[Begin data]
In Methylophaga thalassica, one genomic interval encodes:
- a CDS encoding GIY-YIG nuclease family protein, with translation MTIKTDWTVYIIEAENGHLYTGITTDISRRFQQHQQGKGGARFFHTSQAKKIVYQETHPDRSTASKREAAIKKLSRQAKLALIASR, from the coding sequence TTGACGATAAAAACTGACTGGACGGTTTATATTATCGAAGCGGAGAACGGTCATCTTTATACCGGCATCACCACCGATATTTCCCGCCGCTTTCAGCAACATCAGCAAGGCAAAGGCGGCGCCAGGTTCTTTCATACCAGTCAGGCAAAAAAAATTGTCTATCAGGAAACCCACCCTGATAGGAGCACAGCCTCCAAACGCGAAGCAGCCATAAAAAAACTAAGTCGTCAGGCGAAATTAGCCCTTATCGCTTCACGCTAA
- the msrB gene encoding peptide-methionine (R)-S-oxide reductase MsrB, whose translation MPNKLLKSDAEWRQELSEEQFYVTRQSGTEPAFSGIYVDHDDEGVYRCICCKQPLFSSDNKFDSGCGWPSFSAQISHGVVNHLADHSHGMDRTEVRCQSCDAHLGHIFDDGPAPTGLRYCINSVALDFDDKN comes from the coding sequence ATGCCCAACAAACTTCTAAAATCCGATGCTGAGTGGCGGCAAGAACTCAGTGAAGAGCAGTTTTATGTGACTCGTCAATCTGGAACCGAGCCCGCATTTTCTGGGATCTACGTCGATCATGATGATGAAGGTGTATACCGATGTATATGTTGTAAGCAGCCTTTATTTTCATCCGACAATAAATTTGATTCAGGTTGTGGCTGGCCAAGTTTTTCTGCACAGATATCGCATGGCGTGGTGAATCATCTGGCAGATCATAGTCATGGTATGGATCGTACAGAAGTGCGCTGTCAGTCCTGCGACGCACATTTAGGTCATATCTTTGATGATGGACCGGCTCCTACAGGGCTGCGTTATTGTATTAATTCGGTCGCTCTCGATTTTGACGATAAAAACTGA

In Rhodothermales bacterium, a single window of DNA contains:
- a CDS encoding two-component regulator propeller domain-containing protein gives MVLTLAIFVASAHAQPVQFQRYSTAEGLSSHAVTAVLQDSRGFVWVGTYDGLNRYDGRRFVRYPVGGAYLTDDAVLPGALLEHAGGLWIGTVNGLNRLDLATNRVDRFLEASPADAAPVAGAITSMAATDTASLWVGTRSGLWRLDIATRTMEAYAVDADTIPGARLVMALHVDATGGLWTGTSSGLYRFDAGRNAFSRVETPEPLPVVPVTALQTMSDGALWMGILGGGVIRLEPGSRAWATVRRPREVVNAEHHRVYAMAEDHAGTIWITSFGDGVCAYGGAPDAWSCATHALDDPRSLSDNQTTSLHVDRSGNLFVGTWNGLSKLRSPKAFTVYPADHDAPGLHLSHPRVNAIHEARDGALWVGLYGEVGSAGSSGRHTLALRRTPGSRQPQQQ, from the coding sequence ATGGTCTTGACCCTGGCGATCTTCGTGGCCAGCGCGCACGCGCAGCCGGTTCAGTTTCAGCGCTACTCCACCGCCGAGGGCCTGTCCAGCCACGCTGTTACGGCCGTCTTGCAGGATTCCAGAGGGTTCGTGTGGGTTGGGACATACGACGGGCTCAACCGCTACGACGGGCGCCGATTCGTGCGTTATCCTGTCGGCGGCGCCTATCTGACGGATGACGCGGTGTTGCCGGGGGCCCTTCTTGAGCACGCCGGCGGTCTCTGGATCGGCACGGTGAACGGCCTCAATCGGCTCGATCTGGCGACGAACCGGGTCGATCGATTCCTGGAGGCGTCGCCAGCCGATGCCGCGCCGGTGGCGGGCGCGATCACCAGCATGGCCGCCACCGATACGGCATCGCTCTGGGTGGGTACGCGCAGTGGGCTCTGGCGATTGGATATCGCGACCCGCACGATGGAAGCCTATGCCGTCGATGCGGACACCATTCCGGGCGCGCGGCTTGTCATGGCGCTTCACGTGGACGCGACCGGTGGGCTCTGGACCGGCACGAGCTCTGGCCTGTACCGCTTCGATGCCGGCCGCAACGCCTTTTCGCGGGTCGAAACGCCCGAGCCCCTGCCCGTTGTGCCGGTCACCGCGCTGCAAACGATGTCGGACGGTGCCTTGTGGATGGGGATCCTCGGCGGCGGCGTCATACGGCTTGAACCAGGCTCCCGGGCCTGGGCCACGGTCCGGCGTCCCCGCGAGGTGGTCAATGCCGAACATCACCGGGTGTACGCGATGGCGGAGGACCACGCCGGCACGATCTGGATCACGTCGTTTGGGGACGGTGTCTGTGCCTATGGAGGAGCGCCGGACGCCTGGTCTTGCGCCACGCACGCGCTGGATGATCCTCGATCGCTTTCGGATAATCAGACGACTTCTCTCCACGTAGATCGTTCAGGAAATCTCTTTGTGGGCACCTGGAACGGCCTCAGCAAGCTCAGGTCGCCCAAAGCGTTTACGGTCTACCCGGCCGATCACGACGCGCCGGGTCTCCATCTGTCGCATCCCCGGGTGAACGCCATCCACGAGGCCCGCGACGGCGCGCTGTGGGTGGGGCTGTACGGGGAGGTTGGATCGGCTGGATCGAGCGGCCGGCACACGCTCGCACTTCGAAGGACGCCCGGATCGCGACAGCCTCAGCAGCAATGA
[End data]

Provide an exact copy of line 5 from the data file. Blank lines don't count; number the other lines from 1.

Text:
- a CDS encoding two-component regulator propeller domain-containing protein gives MVLTLAIFVASAHAQPVQFQRYSTAEGLSSHAVTAVLQDSRGFVWVGTYDGLNRYDGRRFVRYPVGGAYLTDDAVLPGALLEHAGGLWIGTVNGLNRLDLATNRVDRFLEASPADAAPVAGAITSMAATDTASLWVGTRSGLWRLDIATRTMEAYAVDADTIPGARLVMALHVDATGGLWTGTSSGLYRFDAGRNAFSRVETPEPLPVVPVTALQTMSDGALWMGILGGGVIRLEPGSRAWATVRRPREVVNAEHHRVYAMAEDHAGTIWITSFGDGVCAYGGAPDAWSCATHALDDPRSLSDNQTTSLHVDRSGNLFVGTWNGLSKLRSPKAFTVYPADHDAPGLHLSHPRVNAIHEARDGALWVGLYGEVGSAGSSGRHTLALRRTPGSRQPQQQ, from the coding sequence ATGGTCTTGACCCTGGCGATCTTCGTGGCCAGCGCGCACGCGCAGCCGGTTCAGTTTCAGCGCTACTCCACCGCCGAGGGCCTGTCCAGCCACGCTGTTACGGCCGTCTTGCAGGATTCCAGAGGGTTCGTGTGGGTTGGGACATACGACGGGCTCAACCGCTACGACGGGCGCCGATTCGTGCGTTATCCTGTCGGCGGCGCCTATCTGACGGATGACGCGGTGTTGCCGGGGGCCCTTCTTGAGCACGCCGGCGGTCTCTGGATCGGCACGGTGAACGGCCTCAATCGGCTCGATCTGGCGACGAACCGGGTCGATCGATTCCTGGAGGCGTCGCCAGCCGATGCCGCGCCGGTGGCGGGCGCGATCACCAGCATGGCCGCCACCGATACGGCATCGCTCTGGGTGGGTACGCGCAGTGGGCTCTGGCGATTGGATATCGCGACCCGCACGATGGAAGCCTATGCCGTCGATGCGGACACCATTCCGGGCGCGCGGCTTGTCATGGCGCTTCACGTGGACGCGACCGGTGGGCTCTGGACCGGCACGAGCTCTGGCCTGTACCGCTTCGATGCCGGCCGCAACGCCTTTTCGCGGGTCGAAACGCCCGAGCCCCTGCCCGTTGTGCCGGTCACCGCGCTGCAAACGATGTCGGACGGTGCCTTGTGGATGGGGATCCTCGGCGGCGGCGTCATACGGCTTGAACCAGGCTCCCGGGCCTGGGCCACGGTCCGGCGTCCCCGCGAGGTGGTCAATGCCGAACATCACCGGGTGTACGCGATGGCGGAGGACCACGCCGGCACGATCTGGATCACGTCGTTTGGGGACGGTGTCTGTGCCTATGGAGGAGCGCCGGACGCCTGGTCTTGCGCCACGCACGCGCTGGATGATCCTCGATCGCTTTCGGATAATCAGACGACTTCTCTCCACGTAGATCGTTCAGGAAATCTCTTTGTGGGCACCTGGAACGGCCTCAGCAAGCTCAGGTCGCCCAAAGCGTTTACGGTCTACCCGGCCGATCACGACGCGCCGGGTCTCCATCTGTCGCATCCCCGGGTGAACGCCATCCACGAGGCCCGCGACGGCGCGCTGTGGGTGGGGCTGTACGGGGAGGTTGGATCGGCTGGATCGAGCGGCCGGCACACGCTCGCACTTCGAAGGACGCCCGGATCGCGACAGCCTCAGCAGCAATGA